The evolution of the travel agency
Wednesday 26 Apr 2017
The internet has fundamentally changed the way people think about – and book – travel. But while we’ve all been focusing on digital, what about the potential for an overhaul of the traditional travel agency itself?
In 2013, Keith Waldon opened Departure Lounge in Austin, Texas – a travel agency with a difference. The agency is set on a stylish street in downtown Austin and operates as a coffee bar during the day and a wine bar at night. There are 38 agents who work by appointment and meet with clients at private tables inside the huge space. It’s also used as an exclusive venue for travel-related functions or educational events in the evenings. The average transaction the agents book is worth around US$10,000.
Waldon told the Wall Street Journal that his agency has been a huge success and he believes that the move to digital-only should be approached with caution. “We’ve got to get travel back on the street,” he says, arguing that face to face interaction and relationships is what helps agents make sales. When he can get clients into the space to meet with advisers, 83% buy a trip, he says. When it’s only email and phone communications, only 40% buy and repeat business falls off.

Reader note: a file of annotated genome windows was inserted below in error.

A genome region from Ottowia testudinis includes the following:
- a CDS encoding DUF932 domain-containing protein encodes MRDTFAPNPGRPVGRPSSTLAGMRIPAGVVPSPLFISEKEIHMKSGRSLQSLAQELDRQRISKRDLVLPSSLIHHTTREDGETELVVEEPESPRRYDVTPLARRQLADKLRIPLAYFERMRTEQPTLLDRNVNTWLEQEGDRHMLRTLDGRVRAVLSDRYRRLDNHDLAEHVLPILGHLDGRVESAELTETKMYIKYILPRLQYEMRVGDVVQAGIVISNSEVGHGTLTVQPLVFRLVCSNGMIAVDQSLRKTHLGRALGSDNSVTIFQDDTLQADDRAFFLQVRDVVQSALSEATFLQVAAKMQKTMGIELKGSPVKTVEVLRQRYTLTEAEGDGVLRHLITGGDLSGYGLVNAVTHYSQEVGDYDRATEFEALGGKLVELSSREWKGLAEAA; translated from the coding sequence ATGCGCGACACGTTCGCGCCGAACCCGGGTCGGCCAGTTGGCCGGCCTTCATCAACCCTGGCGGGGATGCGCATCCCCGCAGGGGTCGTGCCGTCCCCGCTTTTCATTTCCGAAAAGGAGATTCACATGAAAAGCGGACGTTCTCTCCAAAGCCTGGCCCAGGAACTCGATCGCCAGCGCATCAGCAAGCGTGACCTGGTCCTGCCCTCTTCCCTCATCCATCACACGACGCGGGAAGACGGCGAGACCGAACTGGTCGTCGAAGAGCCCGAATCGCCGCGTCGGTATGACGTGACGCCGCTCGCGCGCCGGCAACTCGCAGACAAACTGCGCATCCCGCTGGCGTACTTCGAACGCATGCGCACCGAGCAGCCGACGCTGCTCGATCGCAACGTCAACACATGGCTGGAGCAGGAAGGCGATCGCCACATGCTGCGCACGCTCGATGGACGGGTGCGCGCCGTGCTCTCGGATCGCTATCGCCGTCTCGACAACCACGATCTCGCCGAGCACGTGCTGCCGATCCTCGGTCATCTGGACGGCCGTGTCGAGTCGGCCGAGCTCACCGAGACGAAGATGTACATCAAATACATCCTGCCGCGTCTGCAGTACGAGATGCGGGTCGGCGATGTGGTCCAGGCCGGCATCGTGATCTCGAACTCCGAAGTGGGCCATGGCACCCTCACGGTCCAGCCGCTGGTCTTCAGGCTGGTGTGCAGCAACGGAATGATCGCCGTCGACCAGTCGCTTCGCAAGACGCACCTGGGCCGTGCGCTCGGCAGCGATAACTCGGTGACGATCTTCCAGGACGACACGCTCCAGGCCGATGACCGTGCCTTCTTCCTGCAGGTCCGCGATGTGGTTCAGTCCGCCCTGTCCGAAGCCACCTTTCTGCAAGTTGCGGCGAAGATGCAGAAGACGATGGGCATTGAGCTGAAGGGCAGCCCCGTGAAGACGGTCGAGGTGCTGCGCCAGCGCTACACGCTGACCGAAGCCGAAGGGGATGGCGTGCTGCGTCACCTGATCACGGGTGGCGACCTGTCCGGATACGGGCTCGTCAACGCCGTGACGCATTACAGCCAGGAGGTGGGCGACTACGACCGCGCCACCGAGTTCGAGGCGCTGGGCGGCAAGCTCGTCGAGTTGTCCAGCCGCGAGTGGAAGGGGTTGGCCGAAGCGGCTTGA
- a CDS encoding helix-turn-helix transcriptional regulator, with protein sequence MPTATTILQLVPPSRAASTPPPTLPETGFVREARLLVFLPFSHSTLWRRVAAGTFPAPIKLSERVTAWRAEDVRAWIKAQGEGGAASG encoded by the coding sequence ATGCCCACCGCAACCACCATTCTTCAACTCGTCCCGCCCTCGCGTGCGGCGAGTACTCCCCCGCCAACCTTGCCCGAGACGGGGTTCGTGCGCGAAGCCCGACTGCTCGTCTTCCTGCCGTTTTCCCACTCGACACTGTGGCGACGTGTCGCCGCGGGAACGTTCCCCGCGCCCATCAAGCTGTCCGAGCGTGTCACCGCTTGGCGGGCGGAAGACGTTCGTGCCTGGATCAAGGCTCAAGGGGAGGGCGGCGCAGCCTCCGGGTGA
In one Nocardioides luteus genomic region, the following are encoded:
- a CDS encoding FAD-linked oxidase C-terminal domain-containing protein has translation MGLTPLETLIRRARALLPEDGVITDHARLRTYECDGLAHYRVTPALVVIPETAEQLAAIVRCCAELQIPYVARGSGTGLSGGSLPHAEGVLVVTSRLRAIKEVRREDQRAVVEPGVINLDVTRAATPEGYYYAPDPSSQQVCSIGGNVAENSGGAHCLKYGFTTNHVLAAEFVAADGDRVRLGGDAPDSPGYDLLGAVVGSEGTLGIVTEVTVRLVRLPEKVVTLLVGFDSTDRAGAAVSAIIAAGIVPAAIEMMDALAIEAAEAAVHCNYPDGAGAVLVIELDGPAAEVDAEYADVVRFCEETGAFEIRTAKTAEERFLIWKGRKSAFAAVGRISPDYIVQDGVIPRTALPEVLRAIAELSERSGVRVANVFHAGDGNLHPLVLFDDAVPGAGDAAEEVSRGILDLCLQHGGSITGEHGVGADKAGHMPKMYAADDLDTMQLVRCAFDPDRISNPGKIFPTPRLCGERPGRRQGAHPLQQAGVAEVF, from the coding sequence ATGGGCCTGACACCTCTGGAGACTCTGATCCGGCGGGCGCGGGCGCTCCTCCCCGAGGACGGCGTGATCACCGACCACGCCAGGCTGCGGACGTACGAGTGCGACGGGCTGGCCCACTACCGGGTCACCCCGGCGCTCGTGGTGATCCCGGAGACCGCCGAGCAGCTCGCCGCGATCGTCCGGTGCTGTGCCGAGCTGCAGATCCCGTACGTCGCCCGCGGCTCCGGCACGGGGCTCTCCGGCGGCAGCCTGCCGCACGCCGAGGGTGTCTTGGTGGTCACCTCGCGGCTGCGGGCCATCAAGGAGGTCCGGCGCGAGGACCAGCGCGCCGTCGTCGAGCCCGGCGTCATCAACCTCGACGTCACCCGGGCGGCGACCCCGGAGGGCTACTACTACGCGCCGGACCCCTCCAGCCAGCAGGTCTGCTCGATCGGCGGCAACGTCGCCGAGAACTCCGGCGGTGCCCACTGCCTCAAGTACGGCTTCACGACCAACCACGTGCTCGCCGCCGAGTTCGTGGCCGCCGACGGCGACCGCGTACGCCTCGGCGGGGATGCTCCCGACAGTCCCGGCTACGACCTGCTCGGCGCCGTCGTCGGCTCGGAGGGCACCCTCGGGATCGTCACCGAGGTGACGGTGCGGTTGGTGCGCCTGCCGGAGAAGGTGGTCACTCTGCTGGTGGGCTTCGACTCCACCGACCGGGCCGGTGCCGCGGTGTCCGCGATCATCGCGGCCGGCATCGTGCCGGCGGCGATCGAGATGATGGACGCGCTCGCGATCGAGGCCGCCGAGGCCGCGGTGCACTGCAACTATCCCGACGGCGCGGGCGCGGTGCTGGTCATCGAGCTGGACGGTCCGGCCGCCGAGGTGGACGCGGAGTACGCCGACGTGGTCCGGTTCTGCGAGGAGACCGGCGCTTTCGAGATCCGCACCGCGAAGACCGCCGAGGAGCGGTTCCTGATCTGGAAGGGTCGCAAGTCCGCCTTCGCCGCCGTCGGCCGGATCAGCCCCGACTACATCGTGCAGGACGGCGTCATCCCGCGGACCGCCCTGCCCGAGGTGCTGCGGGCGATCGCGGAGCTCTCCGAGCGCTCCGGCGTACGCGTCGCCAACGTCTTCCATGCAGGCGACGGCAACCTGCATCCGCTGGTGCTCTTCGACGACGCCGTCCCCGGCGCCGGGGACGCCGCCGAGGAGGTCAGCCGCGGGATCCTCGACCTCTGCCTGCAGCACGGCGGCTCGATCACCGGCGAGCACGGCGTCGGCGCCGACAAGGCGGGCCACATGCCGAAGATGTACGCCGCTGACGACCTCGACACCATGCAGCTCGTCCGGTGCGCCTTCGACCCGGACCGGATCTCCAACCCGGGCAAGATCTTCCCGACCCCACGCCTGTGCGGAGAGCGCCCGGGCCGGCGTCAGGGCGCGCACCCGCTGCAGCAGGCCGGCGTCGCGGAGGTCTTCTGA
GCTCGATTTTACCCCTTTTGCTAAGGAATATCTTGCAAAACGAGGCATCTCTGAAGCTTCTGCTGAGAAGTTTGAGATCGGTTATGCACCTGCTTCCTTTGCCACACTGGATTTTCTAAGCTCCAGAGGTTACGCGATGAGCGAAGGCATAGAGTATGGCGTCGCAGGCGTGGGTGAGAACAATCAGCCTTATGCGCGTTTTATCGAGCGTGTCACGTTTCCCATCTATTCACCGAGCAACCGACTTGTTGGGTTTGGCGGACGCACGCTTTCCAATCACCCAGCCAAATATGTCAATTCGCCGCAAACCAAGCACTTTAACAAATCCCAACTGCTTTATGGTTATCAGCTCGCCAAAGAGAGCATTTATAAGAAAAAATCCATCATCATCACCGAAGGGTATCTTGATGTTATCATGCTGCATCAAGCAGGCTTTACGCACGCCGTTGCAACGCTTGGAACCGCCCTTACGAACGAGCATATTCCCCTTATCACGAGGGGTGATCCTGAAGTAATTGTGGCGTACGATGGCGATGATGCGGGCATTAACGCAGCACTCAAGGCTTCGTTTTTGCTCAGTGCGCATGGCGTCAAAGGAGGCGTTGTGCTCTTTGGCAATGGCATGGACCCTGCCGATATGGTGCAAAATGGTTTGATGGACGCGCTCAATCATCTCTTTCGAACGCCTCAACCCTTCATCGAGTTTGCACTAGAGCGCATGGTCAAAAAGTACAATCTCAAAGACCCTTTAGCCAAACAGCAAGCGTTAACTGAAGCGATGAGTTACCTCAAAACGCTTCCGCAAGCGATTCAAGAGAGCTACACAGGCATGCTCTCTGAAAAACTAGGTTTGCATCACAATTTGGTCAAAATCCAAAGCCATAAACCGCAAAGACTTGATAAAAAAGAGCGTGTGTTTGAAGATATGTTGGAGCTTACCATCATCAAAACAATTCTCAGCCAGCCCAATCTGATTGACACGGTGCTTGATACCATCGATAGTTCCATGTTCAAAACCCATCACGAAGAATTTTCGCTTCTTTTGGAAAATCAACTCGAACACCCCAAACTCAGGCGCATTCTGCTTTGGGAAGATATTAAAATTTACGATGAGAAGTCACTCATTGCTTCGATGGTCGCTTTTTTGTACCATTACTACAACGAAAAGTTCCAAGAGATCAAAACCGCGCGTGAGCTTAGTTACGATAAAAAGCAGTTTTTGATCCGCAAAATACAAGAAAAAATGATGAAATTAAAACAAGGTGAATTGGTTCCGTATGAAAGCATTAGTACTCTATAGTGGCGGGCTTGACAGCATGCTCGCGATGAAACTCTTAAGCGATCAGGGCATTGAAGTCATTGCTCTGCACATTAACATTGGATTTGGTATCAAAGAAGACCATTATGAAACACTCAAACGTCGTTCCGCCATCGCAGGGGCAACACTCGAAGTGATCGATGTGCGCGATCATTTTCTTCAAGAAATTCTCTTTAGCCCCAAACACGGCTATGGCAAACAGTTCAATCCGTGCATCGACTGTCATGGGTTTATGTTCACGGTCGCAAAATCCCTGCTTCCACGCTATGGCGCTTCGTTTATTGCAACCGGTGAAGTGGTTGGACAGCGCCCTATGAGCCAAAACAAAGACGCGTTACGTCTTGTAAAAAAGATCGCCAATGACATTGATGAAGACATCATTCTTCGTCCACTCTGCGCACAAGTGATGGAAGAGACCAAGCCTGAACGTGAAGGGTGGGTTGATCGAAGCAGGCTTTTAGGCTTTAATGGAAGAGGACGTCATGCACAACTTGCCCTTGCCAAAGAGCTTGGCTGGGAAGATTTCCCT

So what are the lessons here? The internet has its place and a modern agency can’t survive without a strong digital strategy. But we can't forget the importance of personal relationships and the power of genuine customer service. Thinking outside the box about the physical structure of travel agencies gives agents the freedom to create new relationships in casual, pressure-free environments conducive to sales. Because who doesn’t love a good coffee bar?